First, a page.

The Lean Short-Term Growth Portfolio, or LSGP, was created in late March 2016. The objective of this portfolio is for opportunistic near-term capital appreciation and most likely will not include companies that pay dividends. Companies ought after will typically have higher volatility versus the Long-Term Growth Portfolio, or LLGP.
Like the LLGP, the LSGP will remain lean for the foreseeable future. Due to the potential of holdings being liquidated on a shorter timeframe, there is no immediate threshold for the number of holdings. Additionally, if a company performs well and the business fundamentals become stronger, consideration to be moved to the LLGP may occur. Like the LLGP, all holdings in the portfolio have transferred from Scottrade to Motif. The primary reason is lower trade fees.
As of November 30, 2016, the fund currently comprises three companies including:
The stance for managing the portfolio will look to strategically maximize appreciation by liquidating positions in the event substantial gains occur within a 12-month timeframe. However, my stance as an investor is highly biased towards holding companies over long-term periods of time for capital appreciation. As such, some companies may be considered for inclusion into the LLGP; in the event this occurs, all performance will transition over as well. This will only occur annually so as not to mix performance between funds.
Current Holdings Performance - Initial Update
As of November 30, 2016, the table below provides the initial date of purchase and stock price paid, including transaction fees, for each of the current seven holdings.
Source: Personal Database
*All asterisked positions have been fully liquidated.
The position in Mobileye was completely liquidated in November. The 2.5 percent total realized gain is nothing to get excited about, but Mobileye's visibility as a long-term leader for autonomous vehicles is cloudy. For this primary reason, the position was liquidated; competition is heating up for the future of autonomous vehicles and Mobileye's methodical ramp-up seems like it will enable these competitors to gain traction.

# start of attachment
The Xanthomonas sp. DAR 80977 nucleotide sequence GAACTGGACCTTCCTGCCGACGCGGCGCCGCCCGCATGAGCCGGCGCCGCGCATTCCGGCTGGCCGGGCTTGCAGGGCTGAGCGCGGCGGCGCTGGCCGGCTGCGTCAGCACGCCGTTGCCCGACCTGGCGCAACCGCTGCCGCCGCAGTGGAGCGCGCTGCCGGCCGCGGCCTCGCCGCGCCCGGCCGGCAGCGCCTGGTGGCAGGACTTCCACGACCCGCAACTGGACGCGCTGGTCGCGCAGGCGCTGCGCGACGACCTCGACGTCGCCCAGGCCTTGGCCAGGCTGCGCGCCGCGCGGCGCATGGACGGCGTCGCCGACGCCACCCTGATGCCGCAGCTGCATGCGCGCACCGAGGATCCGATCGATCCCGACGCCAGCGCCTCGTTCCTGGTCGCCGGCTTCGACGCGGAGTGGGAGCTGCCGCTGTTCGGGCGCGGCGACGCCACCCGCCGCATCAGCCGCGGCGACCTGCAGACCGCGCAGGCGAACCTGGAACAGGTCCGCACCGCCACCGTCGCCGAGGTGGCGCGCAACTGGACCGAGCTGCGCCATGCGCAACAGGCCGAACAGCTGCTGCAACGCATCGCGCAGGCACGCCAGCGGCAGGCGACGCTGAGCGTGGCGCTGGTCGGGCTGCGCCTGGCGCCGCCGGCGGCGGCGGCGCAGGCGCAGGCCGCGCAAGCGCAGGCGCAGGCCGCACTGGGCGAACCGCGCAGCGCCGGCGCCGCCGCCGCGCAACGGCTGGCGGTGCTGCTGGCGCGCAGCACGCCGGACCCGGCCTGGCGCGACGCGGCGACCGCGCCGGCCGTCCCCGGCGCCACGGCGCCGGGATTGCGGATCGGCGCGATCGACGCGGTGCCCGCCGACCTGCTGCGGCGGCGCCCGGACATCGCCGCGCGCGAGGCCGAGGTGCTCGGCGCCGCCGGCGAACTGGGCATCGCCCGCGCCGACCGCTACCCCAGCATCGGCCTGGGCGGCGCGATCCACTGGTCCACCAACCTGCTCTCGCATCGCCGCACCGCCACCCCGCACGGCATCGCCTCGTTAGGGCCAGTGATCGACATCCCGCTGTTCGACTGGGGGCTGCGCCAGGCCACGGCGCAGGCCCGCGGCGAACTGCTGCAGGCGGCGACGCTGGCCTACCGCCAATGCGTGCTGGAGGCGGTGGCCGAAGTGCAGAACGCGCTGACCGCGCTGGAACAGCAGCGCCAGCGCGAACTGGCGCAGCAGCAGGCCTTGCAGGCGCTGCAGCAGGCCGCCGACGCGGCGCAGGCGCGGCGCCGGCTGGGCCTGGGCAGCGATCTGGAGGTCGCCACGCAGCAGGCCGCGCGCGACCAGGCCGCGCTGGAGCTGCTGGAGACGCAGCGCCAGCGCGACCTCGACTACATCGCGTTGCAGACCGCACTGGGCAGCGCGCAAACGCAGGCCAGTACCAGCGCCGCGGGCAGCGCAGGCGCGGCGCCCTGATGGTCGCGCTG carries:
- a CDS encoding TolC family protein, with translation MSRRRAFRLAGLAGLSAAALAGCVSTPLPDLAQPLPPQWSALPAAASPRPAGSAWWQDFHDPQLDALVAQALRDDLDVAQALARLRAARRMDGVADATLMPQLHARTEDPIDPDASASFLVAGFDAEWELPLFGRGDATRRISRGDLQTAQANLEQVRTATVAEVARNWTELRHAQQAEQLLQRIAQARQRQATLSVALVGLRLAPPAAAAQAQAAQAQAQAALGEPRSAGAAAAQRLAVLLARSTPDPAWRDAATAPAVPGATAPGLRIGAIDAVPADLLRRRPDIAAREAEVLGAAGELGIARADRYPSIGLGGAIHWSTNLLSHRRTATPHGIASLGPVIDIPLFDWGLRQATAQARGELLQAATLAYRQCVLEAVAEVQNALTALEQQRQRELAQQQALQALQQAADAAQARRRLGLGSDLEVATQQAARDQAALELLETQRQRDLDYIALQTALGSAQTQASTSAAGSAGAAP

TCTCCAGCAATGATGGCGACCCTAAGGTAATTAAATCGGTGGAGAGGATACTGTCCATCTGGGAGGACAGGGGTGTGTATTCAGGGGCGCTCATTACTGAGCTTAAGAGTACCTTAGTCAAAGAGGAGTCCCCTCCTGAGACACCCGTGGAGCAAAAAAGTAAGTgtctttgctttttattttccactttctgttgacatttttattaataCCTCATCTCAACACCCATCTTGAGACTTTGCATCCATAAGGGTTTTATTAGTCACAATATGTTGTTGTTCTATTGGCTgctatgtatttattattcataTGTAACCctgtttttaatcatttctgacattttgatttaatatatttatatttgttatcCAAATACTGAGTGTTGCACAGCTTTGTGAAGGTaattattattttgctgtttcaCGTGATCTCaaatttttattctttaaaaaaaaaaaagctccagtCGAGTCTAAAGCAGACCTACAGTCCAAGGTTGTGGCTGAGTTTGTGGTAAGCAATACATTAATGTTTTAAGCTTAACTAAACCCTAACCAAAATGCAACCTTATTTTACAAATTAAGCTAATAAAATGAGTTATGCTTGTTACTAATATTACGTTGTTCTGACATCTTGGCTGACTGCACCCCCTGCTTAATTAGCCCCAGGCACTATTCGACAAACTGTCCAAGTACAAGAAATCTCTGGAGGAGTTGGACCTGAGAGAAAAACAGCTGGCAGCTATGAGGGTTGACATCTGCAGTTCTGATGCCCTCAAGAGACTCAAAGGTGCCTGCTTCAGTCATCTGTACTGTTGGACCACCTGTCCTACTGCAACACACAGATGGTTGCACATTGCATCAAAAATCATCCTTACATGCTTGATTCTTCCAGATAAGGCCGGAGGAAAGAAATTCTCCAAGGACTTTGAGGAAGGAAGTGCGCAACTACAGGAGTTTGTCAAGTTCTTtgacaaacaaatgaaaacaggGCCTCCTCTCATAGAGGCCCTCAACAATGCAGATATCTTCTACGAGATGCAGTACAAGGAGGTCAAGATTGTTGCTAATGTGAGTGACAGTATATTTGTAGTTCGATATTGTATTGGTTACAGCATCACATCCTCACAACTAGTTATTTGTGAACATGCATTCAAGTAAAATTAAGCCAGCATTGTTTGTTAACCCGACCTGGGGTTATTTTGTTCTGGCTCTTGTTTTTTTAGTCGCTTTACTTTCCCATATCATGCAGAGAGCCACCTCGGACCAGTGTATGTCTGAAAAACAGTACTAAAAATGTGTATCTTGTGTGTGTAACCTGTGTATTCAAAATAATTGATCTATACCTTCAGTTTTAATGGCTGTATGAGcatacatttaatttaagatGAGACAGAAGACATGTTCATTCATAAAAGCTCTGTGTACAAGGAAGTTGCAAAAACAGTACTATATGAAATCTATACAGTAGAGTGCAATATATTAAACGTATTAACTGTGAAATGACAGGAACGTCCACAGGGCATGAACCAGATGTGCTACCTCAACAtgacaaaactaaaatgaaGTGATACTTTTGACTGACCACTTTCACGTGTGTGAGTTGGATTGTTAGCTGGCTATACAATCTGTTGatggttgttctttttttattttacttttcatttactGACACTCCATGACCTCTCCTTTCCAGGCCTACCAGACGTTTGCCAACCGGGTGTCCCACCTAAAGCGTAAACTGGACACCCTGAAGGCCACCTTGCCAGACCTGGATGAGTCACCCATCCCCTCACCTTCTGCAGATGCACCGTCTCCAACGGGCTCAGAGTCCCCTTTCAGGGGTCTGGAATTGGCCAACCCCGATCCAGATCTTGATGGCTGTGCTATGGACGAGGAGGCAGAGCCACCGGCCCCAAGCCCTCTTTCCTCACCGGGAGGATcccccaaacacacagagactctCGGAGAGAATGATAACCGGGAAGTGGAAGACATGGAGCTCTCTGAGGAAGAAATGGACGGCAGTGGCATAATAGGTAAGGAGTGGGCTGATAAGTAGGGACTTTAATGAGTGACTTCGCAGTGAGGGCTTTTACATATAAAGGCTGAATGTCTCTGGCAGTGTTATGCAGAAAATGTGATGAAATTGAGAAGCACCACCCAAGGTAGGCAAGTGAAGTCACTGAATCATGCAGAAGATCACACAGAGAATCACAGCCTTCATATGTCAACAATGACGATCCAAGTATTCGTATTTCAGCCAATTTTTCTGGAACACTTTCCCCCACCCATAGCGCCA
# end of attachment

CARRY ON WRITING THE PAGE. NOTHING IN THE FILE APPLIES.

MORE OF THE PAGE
Both XPO and YRC Worldwide road the coattails of Donald Trump's presidential election victory. Not all transports responded as strongly. The trucking and rail industries reflected some of the best performers as a decrease in regulations and increase in infrastructure investments were speculated as strong positive enablers for further growth.
During the month, partial positions in both XPO and YRC Worldwide were liquidated for realized gains of 59 and 33 percent respectively. I still believe that YRC Worldwide has more room for upside over the next year, but XPO has likely peaked. XPO is much closer to fair valuation, even for the next twelve months or so.
The remaining position in XPO will likely be transferred to the LLGP as of January 1st, next year. YRC Worldwide will continue to be held into next year, with the objective of liquidating the entire position at or above the mid-teens level.
Source: Personal Database
One-hundred percent of the portfolio's composition is within consumer discretionary. Since the portfolio is focused on remaining lean, it should be expected that consumer discretionary will continue to represent a substantial proportion moving forward.
Source: Personal Database
The shift in reduced mid cap weighting was the result liquidation actions. It is unlikely that large or mega cap companies will be considered in the LSGP.
Benchmark Comparison and Performance
As noted, the portfolio was developed in March 2016; as such, the benchmark performance below is as of March 24, 2016 to provide a comparable review.
Source: Yahoo! Finance and Personal Database
To date, the portfolio has a return of 41 percent, outperforming all benchmark indices. The most telling aspect of this chart is that the transportation indices have done a one-eighty and now are doing better than their broader peers as of November. With one hundred percent exposure to transports, despite a limited number of companies, the LSGP has greatly outperformed the LLGP.
The LSGP expense ratio increased to 1.7 percent from all transactions for the year. It should be noted that all performance includes transaction costs, so the six percent performance is the pure return to date of the portfolio. No dividends are paid by the current holdings.
XPO will be considered for transition to the LLGP next year. While an assessment will occur at year-end, the decision is nearly guaranteed. Based upon the company's current valuation, it is unlikely that a position will be added anytime soon.
YRC Worldwide will be held into 2017. Over the long-term, the stock may witness strong gains. However, the company's significant exposure to pension liabilities via unionized labor is a deterrent for consideration into the LLGP. It is highly likely that the entire position will be liquidated at some point next year.
Disclosure: I am/we are long XPO, YRCW.
I wrote this article myself, and it expresses my own opinions. I am not receiving compensation for it (other than from Seeking Alpha). I have no business relationship with any company whose stock is mentioned in this article.